Investing in an evolving China with an All-China approach
In our view, investing in an evolving China can be both challenging and rewarding. Global investors experienced volatility and rapid changes in the regulatory environment for China equity in 2021. Some may ask: is the risk-reward profile for China equity still appealing enough to justify meaningful exposure in a diversified global equity portfolio? And how should investors navigate the changing dynamics of China equity for those who wish to participate in the country’s long-term growth prospects?
To put things into perspective, China equities are typically defined as either onshore or offshore. The former covers mainland China listed A-shares, while the latter encompasses Hong Kong or US-listed China companies, with different sector exposures. We explore why investors should consider adding China equities to their portfolios via an All-China approach. And for those who wish to participate in the long-term growth of China through China equity, how to navigate the changing dynamics in the world’s second largest equity market.
Section 1: China still offers global investors an attractive proposition, and we advocate an All-China approach.
A. Where does China stand today?
For investors, China is simply too big to ignore. It is the second largest economy in the world1 and one of the key growth engines globally. China represented roughly one-fifth of global economic output in 2020 (see Chart 1) and accounted for around 16% of the world’s total market capitalisation (inclusive of Hong Kong), making it the world's second-largest contributor (see Chart 2) after the United States. Meanwhile, China’s weight in the MSCI All Country World Index is only 3.6%2. As a result, China’s economy and growth contribution to the world is underrepresented by most international market-capitalisation weighted indices.
Chart 1: China is under-owned compared to its global size and influence
Source: IMF, World Bank, the World Factbook, March 2021.
Chart 2: World stock exchanges by market capitalisation (US$ trillion)
Source: Bloomberg, as of 26 January 2022.
B. Policy goals: transitory impact for the long-term good
The changes in China’s regulatory environment since late 2020 have surprised many global investors. From launching antitrust investigations into e-commerce platforms and placing restrictions on youth playing video games to banning afterschool tutoring for profit, the rapidly shifting landscape of reforms in social and regulatory matters has introduced uncertainties into China equity's risk-reward profile.
It is important for investors to remember that this is not the first time the Chinese government has engaged in a regulatory shake-up of economically important industries. Recent efforts include supply-side reforms and price cuts for generic pharmaceuticals from centralised bulk purchase orders. It will probably come as no surprise if more such measures follow.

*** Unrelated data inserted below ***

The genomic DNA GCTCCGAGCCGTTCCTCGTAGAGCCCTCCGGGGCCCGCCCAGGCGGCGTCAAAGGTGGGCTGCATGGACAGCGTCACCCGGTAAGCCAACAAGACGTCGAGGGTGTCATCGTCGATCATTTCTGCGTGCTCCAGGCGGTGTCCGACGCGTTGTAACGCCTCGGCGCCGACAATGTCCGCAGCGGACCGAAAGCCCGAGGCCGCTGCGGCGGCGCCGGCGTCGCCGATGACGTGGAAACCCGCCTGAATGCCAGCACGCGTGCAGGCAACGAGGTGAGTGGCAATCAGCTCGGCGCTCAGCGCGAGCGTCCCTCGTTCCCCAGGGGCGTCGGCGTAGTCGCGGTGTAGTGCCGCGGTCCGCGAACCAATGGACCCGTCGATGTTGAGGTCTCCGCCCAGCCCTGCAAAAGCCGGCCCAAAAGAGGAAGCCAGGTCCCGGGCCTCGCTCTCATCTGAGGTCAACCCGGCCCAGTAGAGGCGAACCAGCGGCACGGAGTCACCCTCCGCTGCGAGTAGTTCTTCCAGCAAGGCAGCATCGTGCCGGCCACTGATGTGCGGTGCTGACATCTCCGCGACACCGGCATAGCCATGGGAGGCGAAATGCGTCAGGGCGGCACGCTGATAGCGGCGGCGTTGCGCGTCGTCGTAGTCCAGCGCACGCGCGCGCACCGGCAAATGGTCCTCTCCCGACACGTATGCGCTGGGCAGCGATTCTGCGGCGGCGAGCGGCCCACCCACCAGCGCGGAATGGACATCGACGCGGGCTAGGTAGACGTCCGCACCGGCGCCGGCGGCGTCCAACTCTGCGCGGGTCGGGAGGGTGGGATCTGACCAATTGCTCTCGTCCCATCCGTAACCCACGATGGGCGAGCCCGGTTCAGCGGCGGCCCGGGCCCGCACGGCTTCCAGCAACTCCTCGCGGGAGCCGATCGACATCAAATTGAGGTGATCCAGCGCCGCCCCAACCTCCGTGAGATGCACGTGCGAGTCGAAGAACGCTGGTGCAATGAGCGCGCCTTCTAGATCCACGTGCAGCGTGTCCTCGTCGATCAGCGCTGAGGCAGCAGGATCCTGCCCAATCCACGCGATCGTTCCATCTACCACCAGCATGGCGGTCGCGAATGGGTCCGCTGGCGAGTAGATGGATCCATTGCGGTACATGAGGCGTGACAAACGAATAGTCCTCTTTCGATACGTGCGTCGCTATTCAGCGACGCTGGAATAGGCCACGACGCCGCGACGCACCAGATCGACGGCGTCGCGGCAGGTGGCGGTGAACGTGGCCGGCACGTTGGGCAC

While reforms can create short-term volatility and uncertainty for equities, their goal is to create better-functioning markets for the long-term benefit of society. The strict measures and regulatory clampdown via anti-trust legislation have led to operational changes by internet blue-chip giants. This could foster a more open and competitive business environment for the internet sector as a whole, and create opportunities for smaller niche players.
Indeed, these regulatory reforms are part of a larger policy push for “common prosperity”, an idea espoused by President Xi Jinping in 2021. The pursuit of common prosperity may raise questions among global investors as to how companies, corporates, and the investor community will benefit from this policy.
We believe that common prosperity aims to reduce the differences between individuals, regions, and urban/rural areas to acceptable levels; corporate profitability and capital accumulation would remain. Increasing the overall pie is the foundation of common prosperity. Indeed, a key goal of common prosperity is to further rebalance the domestic economy towards consumption and away from a reliance on exports, while lowering the import/export share of GDP to 25% from 35%3. Longer term, it seems clear that government policy will aim to reduce the real estate sector's contribution to economic growth; the sector is currently the single largest in China’s GDP composition4. Another key goal from China’s common prosperity pledge is to increase GDP per capita from $10,000 in 2020 to $23,000 by 20355. Sustainability-driven capex investments and domestic consumption growth are therefore to be promoted, supported, and prioritised.
To achieve this, we believe that the Chinese government will need to foster the development of other industries such as biotech and industrial automation. This is even more important due to the chronic friction in the Sino-US diplomatic relationship. From this perspective, we see compelling structural opportunities across many sectors that can ride on key secular trends, such as domestic consumption and localisation of the semiconductor supply chain, advanced manufacturing, and the push for electric vehicles (more in Section 2).